I got one response.

Needless to say, I've been feeling a bit down about the whole thing. Part of it is Facebook's fault, several of my friends said they never saw the notices...but really, just one response?

Anyroad, for today's Stonewise, I went looking for a motivating stone, and found Smokey Quartz under "Mood Lifting"...then I flipped to the middle of my book, right to the page I needed, and figured it was a good sign that today should be Smokey Quartz day.

Ardriana says: Smokey Quartz is created by irradiation of clear quartz that contains tiny traces of aluminum by synthetic or natural radioactivity. When heated to 400 degrees Celsius, it returns to its clear state and can be changed back and forth indefinitely by alternating irradiation and heating (that's pretty damn cool right there!).

Folklore: In Scotland, this stone was the sacred stone of Druids. Scotland's royal scepter is topped with Smokey Quartz.

Magick: With a gentle, sustaining and stabilizing energy, it is a wonderful stone for grounding. This stone is a cool fire stone, receptive rather than projective in nature, with the uncanny ability to lift one's mood. Helps one sort out a clear direction, one's wants from their needs, the better of several choices.

How do I use it in my jewelry...To be honest, I use a lot of clear and smokey quartz almost as filler. I add it to a design to round it out, to add length, since it compliments so many other stones. This is not to say that I don't think that quartz, smokey or otherwise, is magickal, or useful for a direct purpose. On the contrary, I think these stones are so versatile that I could use them literally for *anything* and they would work.

Smokey quartz was one of the very first stones I collected as a kid. I loved the brown/gold color of it, and that it was still clear. Remember, when I was young, I was all about getting stones that were as perfect as possible. They had to be smooth, and clear, my quartz had to be like ice. I still tend to gravitate to those sorts of pieces, but I have learned the value and beauty in imperfection as well. Inclusions can look like galaxies, or faces, or reflect light in an interesting and beautiful ways.

Agate is called the work horse of the mineral world, because there's just so much of it. But for me, quartz is the baseline. When in doubt, I can always add some to a design, and it just works. If I were stripped of all my other stones, I could use Smokey Quartz in a huge selection of intentions and feel confident that it would be powerful and magickal.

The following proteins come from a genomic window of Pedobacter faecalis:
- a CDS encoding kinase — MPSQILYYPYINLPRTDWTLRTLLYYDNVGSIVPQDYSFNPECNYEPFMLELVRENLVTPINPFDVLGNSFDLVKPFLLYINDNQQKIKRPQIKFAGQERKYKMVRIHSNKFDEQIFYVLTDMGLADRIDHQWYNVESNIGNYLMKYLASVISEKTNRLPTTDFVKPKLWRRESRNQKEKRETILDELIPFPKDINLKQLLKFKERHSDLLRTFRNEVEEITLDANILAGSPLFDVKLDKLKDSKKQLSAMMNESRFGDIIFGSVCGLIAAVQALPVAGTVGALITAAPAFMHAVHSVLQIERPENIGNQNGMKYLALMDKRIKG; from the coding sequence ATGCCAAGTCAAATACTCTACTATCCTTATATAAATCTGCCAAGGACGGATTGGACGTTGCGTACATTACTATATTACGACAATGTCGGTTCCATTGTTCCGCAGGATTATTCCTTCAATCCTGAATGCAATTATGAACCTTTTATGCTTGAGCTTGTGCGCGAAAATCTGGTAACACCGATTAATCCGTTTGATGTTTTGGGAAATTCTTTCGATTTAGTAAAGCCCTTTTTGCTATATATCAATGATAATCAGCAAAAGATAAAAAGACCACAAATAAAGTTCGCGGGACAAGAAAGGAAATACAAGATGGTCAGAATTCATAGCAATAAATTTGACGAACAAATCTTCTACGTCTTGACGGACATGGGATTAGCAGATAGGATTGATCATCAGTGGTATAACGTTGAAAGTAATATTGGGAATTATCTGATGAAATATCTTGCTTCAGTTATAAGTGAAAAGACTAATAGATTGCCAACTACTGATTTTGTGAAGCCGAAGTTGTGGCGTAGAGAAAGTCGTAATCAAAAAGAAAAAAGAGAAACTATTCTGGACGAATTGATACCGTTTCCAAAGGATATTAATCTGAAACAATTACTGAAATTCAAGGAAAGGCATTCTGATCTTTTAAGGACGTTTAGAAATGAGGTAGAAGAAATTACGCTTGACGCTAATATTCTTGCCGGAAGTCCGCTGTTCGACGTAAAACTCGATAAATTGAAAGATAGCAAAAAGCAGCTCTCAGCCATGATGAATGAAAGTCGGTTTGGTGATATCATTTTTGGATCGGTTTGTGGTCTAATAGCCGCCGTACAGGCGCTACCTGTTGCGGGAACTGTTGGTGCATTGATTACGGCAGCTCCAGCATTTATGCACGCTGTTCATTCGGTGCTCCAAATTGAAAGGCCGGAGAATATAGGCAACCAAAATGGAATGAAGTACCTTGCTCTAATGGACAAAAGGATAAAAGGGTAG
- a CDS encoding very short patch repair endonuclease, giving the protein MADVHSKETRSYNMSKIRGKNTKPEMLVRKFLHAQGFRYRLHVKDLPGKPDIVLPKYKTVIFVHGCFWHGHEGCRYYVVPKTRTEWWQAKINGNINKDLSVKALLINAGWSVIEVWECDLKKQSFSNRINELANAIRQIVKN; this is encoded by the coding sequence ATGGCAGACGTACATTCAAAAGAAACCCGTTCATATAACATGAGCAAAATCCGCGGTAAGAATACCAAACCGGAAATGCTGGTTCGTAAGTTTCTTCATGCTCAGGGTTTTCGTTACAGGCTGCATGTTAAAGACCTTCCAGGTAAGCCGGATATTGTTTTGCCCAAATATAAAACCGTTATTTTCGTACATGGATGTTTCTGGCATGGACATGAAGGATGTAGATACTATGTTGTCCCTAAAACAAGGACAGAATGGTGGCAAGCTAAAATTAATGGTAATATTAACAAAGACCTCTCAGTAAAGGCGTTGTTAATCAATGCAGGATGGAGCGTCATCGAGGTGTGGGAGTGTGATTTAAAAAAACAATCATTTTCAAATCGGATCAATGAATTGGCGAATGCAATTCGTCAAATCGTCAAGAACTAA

Some of my oldest pieces are Smokey Quartz, and I have some ranging from perfectly clear to just a few wisps of rutile, to heavily occluded and I love them all. Few stones offer as much versatility as Smokey Quartz, and it's a powerful tool in any witch's stone box. I think I'll go put one in my pocket...

And now you know a little more of why I do what I do.

Till next time, be well,

Wednesday, February 10, 2010

Stonewise: Moonstone

Since this month is Valentine's day, I went looking up my index of intentions to see what stones appeared under Love/Desire and Attraction. Since I talked about Red Jasper last week, I focused on what other gems where in the list and saw Moonstone stand out at me.

So let's jump right in and see what Ardriana has to say shall we?

Moonstone is the name attributed to actually two different feldspars that grow together. This stone can be confused with Selenite as well, though Selenite is very soft and can be scratched with a fingernail, while Moonstone is relatively hard. Moonstones are classically white, but can be blue, green, peach, gray (also called Silver, Black or Norwegian Moonstone), creamy yellow or yellow-pink and has a pearly schiller (a bronzelike luster, sometimes with iridescence, occurring on certain minerals) to it. Another related feldspar variety is known as Rainbow Moonstone, in which the sheen is a variety of colors.

Folklore: The Greeks named the stone Aphroselene after two of their goddesses, Aphrodite and Selene. In India, it is sacred to lovers and would confer prophetic powers during the Full Moon. The island of Ceylon (now Sri Lanka) has produced some of the most beautiful Moonstone, with the steps of the altar of the Moonstone Temple of Anuradhapura, 100 C.E., that were once faced with mosaics of the gleaming stone. The ruins of this temple still can be seen today, but the mosaics have long since been plundered. Europeans thought that Moonstone could foretell the future during the Dark Moon. Asians thought the shine was that of the good spirit in the stone. The Romans who used it in jewelry from as early as 100 C.E. thought that Moonstone was formed out of moonlight and thus has the power to grant wishes.